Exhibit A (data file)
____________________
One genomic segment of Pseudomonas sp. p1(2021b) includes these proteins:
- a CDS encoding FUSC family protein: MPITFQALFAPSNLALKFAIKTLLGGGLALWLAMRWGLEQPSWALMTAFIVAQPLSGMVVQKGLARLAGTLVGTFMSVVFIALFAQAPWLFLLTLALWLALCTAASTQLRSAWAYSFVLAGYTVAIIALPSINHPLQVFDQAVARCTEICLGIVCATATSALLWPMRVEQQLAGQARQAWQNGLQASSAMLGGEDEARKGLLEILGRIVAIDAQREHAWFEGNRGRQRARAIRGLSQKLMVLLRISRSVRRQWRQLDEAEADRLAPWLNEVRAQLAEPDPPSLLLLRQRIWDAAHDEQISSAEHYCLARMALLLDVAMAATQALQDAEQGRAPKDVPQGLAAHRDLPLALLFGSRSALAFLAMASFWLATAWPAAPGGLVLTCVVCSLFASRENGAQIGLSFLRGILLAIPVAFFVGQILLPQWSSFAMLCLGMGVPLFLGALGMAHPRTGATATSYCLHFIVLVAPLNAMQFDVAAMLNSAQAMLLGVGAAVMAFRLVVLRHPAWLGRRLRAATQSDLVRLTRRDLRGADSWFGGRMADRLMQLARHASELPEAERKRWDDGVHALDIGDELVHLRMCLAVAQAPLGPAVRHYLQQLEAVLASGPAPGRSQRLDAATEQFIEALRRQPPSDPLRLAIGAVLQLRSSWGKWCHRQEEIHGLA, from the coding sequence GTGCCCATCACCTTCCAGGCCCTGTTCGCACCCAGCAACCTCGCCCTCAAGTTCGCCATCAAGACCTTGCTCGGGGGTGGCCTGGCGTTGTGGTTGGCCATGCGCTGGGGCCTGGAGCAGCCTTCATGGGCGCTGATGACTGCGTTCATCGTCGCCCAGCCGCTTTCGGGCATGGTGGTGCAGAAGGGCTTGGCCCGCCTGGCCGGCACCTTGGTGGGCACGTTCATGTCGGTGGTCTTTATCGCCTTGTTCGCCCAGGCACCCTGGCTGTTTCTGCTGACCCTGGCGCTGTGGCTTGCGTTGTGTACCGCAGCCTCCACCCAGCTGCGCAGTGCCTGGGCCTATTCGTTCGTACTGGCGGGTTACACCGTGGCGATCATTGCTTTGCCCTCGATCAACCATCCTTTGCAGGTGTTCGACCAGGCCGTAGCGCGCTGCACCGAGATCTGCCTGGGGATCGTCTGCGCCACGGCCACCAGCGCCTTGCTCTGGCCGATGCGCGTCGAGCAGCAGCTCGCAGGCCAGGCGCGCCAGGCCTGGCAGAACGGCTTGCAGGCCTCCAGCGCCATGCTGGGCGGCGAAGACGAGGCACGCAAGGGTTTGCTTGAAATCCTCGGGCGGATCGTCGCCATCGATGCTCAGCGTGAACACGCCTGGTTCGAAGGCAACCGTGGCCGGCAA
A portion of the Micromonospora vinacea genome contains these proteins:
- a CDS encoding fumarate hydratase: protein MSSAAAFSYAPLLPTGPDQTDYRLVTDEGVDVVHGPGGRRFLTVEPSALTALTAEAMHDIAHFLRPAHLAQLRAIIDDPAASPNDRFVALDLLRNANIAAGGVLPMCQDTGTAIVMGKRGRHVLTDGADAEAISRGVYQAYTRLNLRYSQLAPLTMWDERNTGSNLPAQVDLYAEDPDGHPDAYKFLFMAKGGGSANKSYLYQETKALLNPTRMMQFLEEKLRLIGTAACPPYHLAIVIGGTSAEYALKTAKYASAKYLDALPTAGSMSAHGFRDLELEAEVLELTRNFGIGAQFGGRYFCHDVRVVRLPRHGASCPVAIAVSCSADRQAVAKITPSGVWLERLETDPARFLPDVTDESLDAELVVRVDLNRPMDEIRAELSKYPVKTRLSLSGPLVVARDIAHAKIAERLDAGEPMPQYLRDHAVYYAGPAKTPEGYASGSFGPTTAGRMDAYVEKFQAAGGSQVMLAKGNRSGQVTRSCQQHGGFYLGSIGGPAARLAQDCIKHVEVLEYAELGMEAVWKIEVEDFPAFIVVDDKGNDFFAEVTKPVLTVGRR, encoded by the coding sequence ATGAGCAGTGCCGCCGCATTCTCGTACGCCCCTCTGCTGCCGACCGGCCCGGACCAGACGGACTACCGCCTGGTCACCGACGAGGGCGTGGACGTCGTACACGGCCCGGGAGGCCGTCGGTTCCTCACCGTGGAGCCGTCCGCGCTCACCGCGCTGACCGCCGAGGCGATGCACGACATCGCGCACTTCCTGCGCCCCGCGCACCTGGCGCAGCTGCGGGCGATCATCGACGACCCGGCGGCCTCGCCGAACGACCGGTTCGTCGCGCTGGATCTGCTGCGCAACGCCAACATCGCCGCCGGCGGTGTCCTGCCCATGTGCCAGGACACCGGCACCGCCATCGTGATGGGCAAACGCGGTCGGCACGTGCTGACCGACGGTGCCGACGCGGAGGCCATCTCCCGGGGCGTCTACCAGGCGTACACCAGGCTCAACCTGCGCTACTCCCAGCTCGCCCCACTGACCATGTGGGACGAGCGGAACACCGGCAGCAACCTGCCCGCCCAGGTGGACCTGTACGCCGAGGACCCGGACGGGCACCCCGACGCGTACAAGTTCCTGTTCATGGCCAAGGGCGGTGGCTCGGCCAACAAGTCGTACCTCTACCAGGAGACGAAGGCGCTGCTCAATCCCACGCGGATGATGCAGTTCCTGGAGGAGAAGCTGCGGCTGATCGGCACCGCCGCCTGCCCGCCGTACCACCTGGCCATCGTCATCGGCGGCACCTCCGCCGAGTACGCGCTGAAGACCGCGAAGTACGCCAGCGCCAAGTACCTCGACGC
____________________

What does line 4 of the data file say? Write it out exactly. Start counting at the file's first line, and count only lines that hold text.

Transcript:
- a CDS encoding fumarate hydratase: protein MSSAAAFSYAPLLPTGPDQTDYRLVTDEGVDVVHGPGGRRFLTVEPSALTALTAEAMHDIAHFLRPAHLAQLRAIIDDPAASPNDRFVALDLLRNANIAAGGVLPMCQDTGTAIVMGKRGRHVLTDGADAEAISRGVYQAYTRLNLRYSQLAPLTMWDERNTGSNLPAQVDLYAEDPDGHPDAYKFLFMAKGGGSANKSYLYQETKALLNPTRMMQFLEEKLRLIGTAACPPYHLAIVIGGTSAEYALKTAKYASAKYLDALPTAGSMSAHGFRDLELEAEVLELTRNFGIGAQFGGRYFCHDVRVVRLPRHGASCPVAIAVSCSADRQAVAKITPSGVWLERLETDPARFLPDVTDESLDAELVVRVDLNRPMDEIRAELSKYPVKTRLSLSGPLVVARDIAHAKIAERLDAGEPMPQYLRDHAVYYAGPAKTPEGYASGSFGPTTAGRMDAYVEKFQAAGGSQVMLAKGNRSGQVTRSCQQHGGFYLGSIGGPAARLAQDCIKHVEVLEYAELGMEAVWKIEVEDFPAFIVVDDKGNDFFAEVTKPVLTVGRR, encoded by the coding sequence ATGAGCAGTGCCGCCGCATTCTCGTACGCCCCTCTGCTGCCGACCGGCCCGGACCAGACGGACTACCGCCTGGTCACCGACGAGGGCGTGGACGTCGTACACGGCCCGGGAGGCCGTCGGTTCCTCACCGTGGAGCCGTCCGCGCTCACCGCGCTGACCGCCGAGGCGATGCACGACATCGCGCACTTCCTGCGCCCCGCGCACCTGGCGCAGCTGCGGGCGATCATCGACGACCCGGCGGCCTCGCCGAACGACCGGTTCGTCGCGCTGGATCTGCTGCGCAACGCCAACATCGCCGCCGGCGGTGTCCTGCCCATGTGCCAGGACACCGGCACCGCCATCGTGATGGGCAAACGCGGTCGGCACGTGCTGACCGACGGTGCCGACGCGGAGGCCATCTCCCGGGGCGTCTACCAGGCGTACACCAGGCTCAACCTGCGCTACTCCCAGCTCGCCCCACTGACCATGTGGGACGAGCGGAACACCGGCAGCAACCTGCCCGCCCAGGTGGACCTGTACGCCGAGGACCCGGACGGGCACCCCGACGCGTACAAGTTCCTGTTCATGGCCAAGGGCGGTGGCTCGGCCAACAAGTCGTACCTCTACCAGGAGACGAAGGCGCTGCTCAATCCCACGCGGATGATGCAGTTCCTGGAGGAGAAGCTGCGGCTGATCGGCACCGCCGCCTGCCCGCCGTACCACCTGGCCATCGTCATCGGCGGCACCTCCGCCGAGTACGCGCTGAAGACCGCGAAGTACGCCAGCGCCAAGTACCTCGACGC